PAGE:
Monday, 22 December 2014

Bite-sized Briefing - Public Health England’s grant to local authorities

As part of the support we offer our members DrugScope's policy team send out a monthly round-up and précis of reports which we believe are of interest to the field.  The following is offered as an example of the content of our Bite-sized Briefing for December.

The National Audit Office have produced an assessment of whether the new public health grant to local authorities is likely to lead to intended outcomes and achieve value for money.

The report makes clear that despite increases in the overall budget allocated for public health (up by 5.5% in 2013-14) allocations within the overall envelope are changing slowly as local authorities exercise their judgement on local priorities.

They report that in 2013-14 local authorities had budgeted 54.3% of spending on sexual health, drugs and alcohol services; in 2014-15 this proportion had reduced to 52.8%.  They also found:
“between 2010-11 and 2012-13 alcohol-related admissions to hospital increased by more than 6% in 26 local authorities. These 26 local authorities spent on average 6% of their public health spending on alcohol services for adults. This was significantly less than the 9% spent by the 26 local authorities where alcohol-related admissions reduced the most.” 
 Other key messages from the report are:
  • A survey of stakeholders found that three-quarters of respondents have a good working relationship with PHE, although it is generally too early to tell whether public health outcomes are improving. That said, the report points out that PHE prioritised 54 local authority areas for intensive diagnostic and support work to improve recovery and reduce relapse rates leading to a 1.3% increase in recovery rates.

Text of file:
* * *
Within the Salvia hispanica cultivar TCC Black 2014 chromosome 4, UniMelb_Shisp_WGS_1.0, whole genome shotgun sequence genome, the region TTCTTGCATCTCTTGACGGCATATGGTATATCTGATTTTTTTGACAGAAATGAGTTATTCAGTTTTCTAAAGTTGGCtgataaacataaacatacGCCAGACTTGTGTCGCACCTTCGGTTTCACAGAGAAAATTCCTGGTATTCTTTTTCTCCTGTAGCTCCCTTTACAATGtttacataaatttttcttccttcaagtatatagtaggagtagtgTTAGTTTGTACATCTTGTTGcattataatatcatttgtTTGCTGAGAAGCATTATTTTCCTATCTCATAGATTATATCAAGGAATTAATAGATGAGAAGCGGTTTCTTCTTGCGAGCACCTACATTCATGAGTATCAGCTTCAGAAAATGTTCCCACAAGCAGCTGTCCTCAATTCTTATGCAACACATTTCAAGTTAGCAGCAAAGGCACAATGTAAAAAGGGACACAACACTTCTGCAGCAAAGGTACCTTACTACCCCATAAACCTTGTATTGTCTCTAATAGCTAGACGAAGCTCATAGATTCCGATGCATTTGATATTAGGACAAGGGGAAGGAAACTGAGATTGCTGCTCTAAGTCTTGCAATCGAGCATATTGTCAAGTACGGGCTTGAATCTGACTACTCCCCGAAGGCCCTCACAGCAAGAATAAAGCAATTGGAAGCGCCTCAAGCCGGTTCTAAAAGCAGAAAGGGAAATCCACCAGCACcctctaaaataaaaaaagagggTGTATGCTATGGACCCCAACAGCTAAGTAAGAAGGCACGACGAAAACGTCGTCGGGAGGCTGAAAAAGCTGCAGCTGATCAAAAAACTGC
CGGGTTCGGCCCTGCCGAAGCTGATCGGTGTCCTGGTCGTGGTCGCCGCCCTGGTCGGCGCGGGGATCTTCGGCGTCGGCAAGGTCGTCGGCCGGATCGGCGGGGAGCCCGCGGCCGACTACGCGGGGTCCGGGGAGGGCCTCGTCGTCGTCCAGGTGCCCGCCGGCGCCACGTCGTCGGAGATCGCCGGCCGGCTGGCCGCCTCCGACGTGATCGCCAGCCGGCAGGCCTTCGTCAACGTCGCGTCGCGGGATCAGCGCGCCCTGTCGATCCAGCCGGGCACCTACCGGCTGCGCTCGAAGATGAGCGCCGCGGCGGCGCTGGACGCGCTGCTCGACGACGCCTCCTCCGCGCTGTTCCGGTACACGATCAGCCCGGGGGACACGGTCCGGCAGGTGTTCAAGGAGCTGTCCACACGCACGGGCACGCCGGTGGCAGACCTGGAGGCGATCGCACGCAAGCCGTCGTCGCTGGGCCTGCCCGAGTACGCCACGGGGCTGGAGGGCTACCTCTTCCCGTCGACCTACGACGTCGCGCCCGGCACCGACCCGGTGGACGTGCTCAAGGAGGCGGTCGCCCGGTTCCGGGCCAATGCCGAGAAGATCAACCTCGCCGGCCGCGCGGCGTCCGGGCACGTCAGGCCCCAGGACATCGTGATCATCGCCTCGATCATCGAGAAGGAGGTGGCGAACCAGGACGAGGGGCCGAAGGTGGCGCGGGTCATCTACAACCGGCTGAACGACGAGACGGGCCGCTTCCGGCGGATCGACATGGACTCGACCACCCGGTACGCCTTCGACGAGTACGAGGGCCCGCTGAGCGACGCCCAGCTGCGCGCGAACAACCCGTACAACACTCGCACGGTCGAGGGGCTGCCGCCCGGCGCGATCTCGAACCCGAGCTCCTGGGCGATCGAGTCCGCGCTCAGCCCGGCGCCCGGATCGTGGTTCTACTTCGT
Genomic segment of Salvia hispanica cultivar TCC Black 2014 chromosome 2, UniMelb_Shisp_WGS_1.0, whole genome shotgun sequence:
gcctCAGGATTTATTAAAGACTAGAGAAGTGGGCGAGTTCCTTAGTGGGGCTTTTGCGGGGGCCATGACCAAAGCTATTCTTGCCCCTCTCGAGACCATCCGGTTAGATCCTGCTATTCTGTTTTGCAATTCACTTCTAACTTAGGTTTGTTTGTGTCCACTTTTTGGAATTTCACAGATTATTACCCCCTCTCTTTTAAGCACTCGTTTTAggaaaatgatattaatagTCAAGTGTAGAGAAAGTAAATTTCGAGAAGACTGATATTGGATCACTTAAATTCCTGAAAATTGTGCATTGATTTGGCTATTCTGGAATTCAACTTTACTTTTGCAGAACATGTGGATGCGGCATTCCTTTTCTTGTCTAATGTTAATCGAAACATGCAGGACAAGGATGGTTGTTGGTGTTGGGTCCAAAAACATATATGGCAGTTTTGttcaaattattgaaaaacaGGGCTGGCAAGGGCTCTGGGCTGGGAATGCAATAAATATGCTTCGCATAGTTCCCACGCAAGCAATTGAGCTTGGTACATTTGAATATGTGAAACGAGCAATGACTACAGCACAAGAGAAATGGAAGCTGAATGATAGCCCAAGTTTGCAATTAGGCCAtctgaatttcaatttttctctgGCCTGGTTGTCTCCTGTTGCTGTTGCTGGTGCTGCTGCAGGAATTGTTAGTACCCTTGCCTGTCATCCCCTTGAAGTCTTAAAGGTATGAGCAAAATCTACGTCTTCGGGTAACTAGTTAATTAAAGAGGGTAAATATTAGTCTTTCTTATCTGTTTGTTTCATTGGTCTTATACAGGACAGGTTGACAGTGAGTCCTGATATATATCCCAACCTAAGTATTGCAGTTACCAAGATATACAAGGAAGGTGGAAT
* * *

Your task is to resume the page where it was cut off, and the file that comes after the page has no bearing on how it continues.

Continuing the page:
• The Department of Health has not decided how long the ring-fence for the public health grant will remain in place.
  • There have been limitations in the quality of data, for example, 81 local authorities initially reported not spending anything against 1 or more of the 6 prescribed public health functions, and there are lags of at least 18 months for publishing much of the public health outcomes data.
  • Some stakeholders think PHE should display stronger system leadership.  However, the formal levers available to PHE for securing better public health outcomes are limited and the autonomy of local authorities gives no guarantee that PHE can secure improvements in outcomes (and at £5 million, the health premium risks being too small to bring about significant change).
Download the full report here.

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